MANILA, Philippine — Catholic agencies and officials in the Philippines are working to provide housing for victims of recent flooding that left more than 1,200 people dead and hundreds of thousands more displaced.
The Catholic Bishops' Conference of the Philippines said it would seek funding for the construction of 1,000 houses and 400 permanent homes in Cagayan de Oro, another 400 transitional homes in Iligan, and 200 other temporary shelters in Dumaguete.
A spokeswoman for the U.S. bishops' Catholic Relief Services said Jan. 3 that the agency hoped to begin building more than 800 transitional shelters. She said CRS also hoped to implement a six-month cash-for-work program with a grant from the U.S. Agency for International Development.
Father Edwin Gariguez, executive secretary of the Philippine bishops' Commission on Social Action, Justice and Peace, said it was asking Caritas Internationalis for $1.6 million.
"They will start releasing their pledges once we finish the revision of the proposal," he told the Asian church news agency UCA News. He said he expected construction to begin by mid-February, once Caritas gives its approval.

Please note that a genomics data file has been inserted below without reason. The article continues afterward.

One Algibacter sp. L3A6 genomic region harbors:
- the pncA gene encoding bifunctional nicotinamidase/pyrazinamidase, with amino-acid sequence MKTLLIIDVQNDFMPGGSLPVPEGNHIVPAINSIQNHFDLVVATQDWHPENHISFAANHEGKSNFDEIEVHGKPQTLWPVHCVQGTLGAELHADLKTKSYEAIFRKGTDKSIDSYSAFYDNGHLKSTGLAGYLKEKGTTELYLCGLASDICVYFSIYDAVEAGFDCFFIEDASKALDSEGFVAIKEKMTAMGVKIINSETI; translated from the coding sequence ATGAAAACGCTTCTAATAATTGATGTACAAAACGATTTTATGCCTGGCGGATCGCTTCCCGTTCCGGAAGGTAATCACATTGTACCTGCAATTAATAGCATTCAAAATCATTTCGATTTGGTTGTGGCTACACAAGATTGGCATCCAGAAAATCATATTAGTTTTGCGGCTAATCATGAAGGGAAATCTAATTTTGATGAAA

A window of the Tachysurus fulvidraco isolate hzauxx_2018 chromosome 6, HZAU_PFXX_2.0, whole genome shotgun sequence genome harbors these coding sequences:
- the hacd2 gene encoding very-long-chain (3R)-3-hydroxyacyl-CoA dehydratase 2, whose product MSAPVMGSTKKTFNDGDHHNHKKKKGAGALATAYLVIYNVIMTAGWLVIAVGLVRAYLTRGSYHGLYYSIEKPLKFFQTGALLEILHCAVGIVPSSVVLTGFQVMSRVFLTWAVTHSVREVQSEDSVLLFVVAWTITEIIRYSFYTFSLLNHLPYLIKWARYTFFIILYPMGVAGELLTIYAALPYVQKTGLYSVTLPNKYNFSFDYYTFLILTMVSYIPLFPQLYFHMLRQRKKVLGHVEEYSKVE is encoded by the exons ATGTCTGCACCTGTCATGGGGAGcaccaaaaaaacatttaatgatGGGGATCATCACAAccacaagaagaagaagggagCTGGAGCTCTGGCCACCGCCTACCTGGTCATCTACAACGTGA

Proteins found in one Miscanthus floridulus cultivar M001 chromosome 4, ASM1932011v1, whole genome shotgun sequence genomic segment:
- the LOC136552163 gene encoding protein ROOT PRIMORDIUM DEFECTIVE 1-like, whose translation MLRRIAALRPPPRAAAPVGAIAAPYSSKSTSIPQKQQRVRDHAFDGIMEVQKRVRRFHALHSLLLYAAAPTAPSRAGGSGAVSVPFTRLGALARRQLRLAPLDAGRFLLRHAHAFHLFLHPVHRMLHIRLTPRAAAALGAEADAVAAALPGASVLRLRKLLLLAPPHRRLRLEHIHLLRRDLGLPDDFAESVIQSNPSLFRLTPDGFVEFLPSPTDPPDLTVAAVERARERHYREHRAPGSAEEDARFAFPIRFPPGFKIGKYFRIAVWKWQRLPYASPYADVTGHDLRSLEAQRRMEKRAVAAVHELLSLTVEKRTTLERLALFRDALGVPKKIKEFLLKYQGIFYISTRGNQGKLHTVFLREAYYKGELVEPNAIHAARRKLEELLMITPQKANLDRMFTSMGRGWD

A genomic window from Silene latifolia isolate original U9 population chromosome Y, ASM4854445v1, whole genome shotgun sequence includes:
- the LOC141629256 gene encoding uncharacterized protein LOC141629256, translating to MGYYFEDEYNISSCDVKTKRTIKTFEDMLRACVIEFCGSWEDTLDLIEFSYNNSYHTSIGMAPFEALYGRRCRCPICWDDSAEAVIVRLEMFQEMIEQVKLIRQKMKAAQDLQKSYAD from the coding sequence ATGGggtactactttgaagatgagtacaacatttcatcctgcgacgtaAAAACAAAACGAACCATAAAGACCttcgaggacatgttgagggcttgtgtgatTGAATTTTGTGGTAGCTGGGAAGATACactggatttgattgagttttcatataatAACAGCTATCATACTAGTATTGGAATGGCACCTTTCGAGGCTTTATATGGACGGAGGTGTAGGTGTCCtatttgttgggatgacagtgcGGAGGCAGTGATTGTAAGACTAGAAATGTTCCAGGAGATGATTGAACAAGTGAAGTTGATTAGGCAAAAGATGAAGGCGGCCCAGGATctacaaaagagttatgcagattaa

"Those in Iligan and Dumaguete will be constructed on site, while those in Cagayan de Oro will be relocated. We have to find a suitable place for the 400 families there," he said.
Father Gariguez said relief supplies have been arriving steadily, but that shelter is the principal need.
"There are tent cities but these are only temporary. We want to address the long-term need of the community -- relocation and shelter assistance. Otherwise, (residents) will just return to the hazardous areas," he said.
Government and other groups have also announced plans to address housing needs in the wake of flooding.
Welfare secretary Corazon Soliman said the government would prepare an unspecified number of permanent homes for flood victims now being moved to tents and temporary shelters from schools and churches.
Jesuit-run Ateneo de Manila University also introduced a plan to build 200 new residences in two flood-affected cities.